Sholto Dobie

Brussels Belgium
Koolmijnenkaai 30-34, 1000 Brussels

In my work, I create my own instruments with analogue technologies. The instruments I make draw on the functions and designs of folk and traditional wind instruments, such as bagpipes and organs. Their appearance several thousand years ago, for me, represents a technological shift in music, as humans extended the reach of their lungs, by creating bellows, bags and reservoirs that could sustain flutes and reeds more easily and for longer than human lungs, a drive that is echoed in more recent technological socio-musical shifts, electronic dance music, for example.

The anthropomorphic appendages (the working parts of organs and bagpipes) hold a tricky magic of sorts. Inflating and deflating bags and valves have an uncanny presence that is reminiscent of medical equipment, fish bladders, balloons...eerie and playful. That may be attributed to their not-quite human-ness. When it comes to my own work, I'm interested in that not-quite zone, as a destabilizing force.

More recently as part of a commission with Counterflows Festival in Vietnam, I have began to incorporate analogue electronics alongside handmade reed pipes, using basic prefabricated timer modules and industrial electric valves, to control air flow. Despite their apparent limitations, this simple set up, belies a rich world of sonic and technological possibilities, and despite the functional origins of the technology, they can be reorganized, misused, giving them their own particular agency and voice.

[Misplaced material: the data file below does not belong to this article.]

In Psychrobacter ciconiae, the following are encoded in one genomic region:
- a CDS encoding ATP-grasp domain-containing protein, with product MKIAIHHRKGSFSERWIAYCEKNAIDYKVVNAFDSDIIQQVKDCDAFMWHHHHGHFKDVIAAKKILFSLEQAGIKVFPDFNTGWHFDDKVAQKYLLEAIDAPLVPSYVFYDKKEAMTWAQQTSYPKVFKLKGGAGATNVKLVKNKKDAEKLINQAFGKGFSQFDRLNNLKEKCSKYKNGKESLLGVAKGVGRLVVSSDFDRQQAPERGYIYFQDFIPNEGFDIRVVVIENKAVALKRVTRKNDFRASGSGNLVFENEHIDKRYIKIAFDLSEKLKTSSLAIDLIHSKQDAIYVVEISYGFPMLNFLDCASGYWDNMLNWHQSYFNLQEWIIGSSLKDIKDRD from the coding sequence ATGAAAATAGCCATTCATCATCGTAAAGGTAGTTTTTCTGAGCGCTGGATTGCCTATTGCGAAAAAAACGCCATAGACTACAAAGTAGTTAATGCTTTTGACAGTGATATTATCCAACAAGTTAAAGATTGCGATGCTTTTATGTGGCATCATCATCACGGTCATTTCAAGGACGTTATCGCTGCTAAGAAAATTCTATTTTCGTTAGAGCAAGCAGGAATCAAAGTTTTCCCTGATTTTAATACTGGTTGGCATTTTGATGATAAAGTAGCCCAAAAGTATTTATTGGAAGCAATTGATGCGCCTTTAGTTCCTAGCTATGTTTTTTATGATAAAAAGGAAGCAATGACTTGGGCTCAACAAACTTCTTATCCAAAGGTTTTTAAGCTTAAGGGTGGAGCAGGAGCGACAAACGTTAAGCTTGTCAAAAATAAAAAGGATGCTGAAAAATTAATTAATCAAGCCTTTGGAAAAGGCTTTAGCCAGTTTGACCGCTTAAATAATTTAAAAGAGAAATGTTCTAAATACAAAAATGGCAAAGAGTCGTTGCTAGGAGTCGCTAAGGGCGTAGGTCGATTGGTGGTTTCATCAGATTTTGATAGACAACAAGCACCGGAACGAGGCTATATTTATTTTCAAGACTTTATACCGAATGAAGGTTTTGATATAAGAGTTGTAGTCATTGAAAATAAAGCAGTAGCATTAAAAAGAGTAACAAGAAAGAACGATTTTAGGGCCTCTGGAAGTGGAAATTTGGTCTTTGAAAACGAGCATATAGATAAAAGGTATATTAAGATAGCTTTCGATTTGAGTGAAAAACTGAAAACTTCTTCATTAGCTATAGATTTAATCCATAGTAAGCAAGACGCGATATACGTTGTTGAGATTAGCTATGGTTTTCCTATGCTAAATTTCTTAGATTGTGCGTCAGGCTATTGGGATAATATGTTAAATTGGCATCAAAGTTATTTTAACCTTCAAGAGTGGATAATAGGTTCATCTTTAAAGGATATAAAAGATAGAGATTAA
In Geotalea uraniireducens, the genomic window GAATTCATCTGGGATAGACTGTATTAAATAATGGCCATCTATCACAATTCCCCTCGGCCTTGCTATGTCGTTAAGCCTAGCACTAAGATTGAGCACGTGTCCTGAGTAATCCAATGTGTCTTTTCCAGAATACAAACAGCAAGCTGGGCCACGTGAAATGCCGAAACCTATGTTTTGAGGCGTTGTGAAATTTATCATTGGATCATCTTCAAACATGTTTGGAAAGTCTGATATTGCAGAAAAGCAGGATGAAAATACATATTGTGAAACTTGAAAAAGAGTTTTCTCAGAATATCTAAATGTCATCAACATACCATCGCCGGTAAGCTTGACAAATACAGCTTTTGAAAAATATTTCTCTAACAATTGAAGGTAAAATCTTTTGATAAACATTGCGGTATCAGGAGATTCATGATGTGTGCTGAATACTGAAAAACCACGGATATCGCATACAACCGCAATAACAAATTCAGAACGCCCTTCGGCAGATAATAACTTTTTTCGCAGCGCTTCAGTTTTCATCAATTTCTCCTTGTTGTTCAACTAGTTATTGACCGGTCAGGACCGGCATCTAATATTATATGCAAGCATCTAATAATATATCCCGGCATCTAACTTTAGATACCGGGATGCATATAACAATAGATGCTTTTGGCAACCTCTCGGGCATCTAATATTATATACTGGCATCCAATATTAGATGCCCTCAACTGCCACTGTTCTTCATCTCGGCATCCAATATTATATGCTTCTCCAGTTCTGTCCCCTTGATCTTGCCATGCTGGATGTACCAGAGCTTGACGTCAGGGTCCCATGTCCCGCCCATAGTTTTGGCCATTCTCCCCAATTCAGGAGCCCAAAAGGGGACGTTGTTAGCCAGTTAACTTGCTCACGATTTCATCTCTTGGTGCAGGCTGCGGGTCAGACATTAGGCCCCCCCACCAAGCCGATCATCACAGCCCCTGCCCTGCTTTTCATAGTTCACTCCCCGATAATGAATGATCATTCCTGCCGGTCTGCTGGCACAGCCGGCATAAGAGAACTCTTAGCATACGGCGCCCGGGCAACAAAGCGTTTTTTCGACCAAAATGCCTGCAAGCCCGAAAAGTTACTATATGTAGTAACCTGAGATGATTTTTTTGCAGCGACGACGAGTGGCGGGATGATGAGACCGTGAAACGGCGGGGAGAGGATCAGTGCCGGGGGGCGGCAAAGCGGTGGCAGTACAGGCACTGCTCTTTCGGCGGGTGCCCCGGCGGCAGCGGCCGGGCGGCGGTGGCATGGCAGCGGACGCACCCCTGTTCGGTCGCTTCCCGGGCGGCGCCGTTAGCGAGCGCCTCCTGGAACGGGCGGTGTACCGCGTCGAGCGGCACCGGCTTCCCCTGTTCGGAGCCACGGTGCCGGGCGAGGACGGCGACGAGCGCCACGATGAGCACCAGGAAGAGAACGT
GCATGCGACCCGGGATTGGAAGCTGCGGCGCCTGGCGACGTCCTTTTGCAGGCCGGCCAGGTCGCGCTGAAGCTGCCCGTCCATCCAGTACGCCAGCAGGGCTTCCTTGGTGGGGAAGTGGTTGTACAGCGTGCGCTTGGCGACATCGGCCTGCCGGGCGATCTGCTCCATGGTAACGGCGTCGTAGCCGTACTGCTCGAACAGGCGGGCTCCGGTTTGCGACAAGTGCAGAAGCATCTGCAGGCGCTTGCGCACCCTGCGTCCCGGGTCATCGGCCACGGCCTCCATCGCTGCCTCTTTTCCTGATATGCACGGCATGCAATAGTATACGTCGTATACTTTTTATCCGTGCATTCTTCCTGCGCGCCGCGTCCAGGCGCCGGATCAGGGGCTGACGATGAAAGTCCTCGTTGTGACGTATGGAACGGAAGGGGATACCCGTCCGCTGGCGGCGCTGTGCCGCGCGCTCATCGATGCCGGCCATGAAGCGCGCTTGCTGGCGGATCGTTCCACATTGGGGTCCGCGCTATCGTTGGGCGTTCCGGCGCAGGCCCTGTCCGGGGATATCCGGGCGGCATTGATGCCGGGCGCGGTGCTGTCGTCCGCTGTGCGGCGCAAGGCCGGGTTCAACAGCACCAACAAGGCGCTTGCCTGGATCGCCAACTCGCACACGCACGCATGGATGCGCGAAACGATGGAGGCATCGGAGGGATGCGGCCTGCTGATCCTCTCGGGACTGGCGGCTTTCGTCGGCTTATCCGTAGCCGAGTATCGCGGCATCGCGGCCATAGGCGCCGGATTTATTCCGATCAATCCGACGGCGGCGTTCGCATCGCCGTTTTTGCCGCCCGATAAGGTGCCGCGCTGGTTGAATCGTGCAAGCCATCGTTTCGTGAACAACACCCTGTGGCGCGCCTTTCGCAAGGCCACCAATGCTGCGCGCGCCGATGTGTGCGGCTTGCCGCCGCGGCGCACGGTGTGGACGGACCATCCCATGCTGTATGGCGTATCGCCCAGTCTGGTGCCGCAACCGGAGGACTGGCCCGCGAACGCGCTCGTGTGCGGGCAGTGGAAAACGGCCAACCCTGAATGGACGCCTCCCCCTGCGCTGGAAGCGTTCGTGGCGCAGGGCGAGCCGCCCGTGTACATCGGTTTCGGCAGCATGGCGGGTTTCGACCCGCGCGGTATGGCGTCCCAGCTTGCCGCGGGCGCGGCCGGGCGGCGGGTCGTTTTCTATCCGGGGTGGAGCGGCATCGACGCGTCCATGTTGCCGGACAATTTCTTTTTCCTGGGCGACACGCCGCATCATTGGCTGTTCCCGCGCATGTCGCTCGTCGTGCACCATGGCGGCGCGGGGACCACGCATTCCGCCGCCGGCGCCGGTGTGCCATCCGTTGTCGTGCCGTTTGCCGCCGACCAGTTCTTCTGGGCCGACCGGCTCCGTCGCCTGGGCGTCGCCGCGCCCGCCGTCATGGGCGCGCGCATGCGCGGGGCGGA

The role of technology in my work, then, is very much that of a co-creator, one that assists in the creation of trickery. Working with these tactile and sometimes clunky technologies, allows me to occupy an in-between role of player and assistant, performer and listener… which I think gives space for audiences to negotiate their own roles and positions within the sound and music.

The technological possibilities of air pumps and industrial tubing mean an instrument can be room-sized, with multiple pipes diffusing sound sources throughout an acoustic structure. So when I work with spaces a similar logic is applied. Instruments (and their technologies) are imagined, not as tools to an end, but rather as part of the shifting matrix of spaces, acoustics, audience and performer that make up the environment.

After a prolonged period of touring and live performances the residency would give me the opportunity to build upon these recent developments and deepen this research enquiry, through a combination of studio practice and theoretical research. The framework of the tekhne residency would allow me to contextualise my practice alongside like minded artists and thinkers, and elaborate on the role of technology as a material within my work.


Sholto Dobie was born in Edinburgh and lives in Vilnius. He is an artist and organizer working with sound in it's broadest sense. He regularly performs in events, using loose structures, site specific methodologies and an array of sound sources including home-made organs and bagpipes. Over the years, he has explored ideas related to folklore, environment a sonic phenomenon.

He is based in Vilnius where he co-organises the artist run space Studium P and curates a regular event and radio series for local and international experimental music called Progine. He has recorded and performed with artists and musicians including Rie Nakajima, Judith Hamann, Lia Mazzari, Shakeeb Abu Hamdan, Ahti & Ahti, Antonina Nowacka, Malvern Brume, Lucia Nimcova and in the group Lo Escucho Lo Pinto.

He has released solo and collaborative music with labels such as Mappa, All Night Flight, Kashual Plastik, Infant Tree, Takuroku, Penultimate Press and Thanet Tape Centre.

He has toured widely, presenting performances at Cafe Oto (London), Fylkingen (Stockholm), De Player (Rotterdam), KM28 (Berlin), Kraak Festival (Antwerp), Organ Sound Art Festival (Copenhagen), Jauna Muzika Festival (Vilnius), Counterflows Festival (Glasgow) and most recently in Vietnam as part of the Counterflows / Len Ngan project Thanh Canh.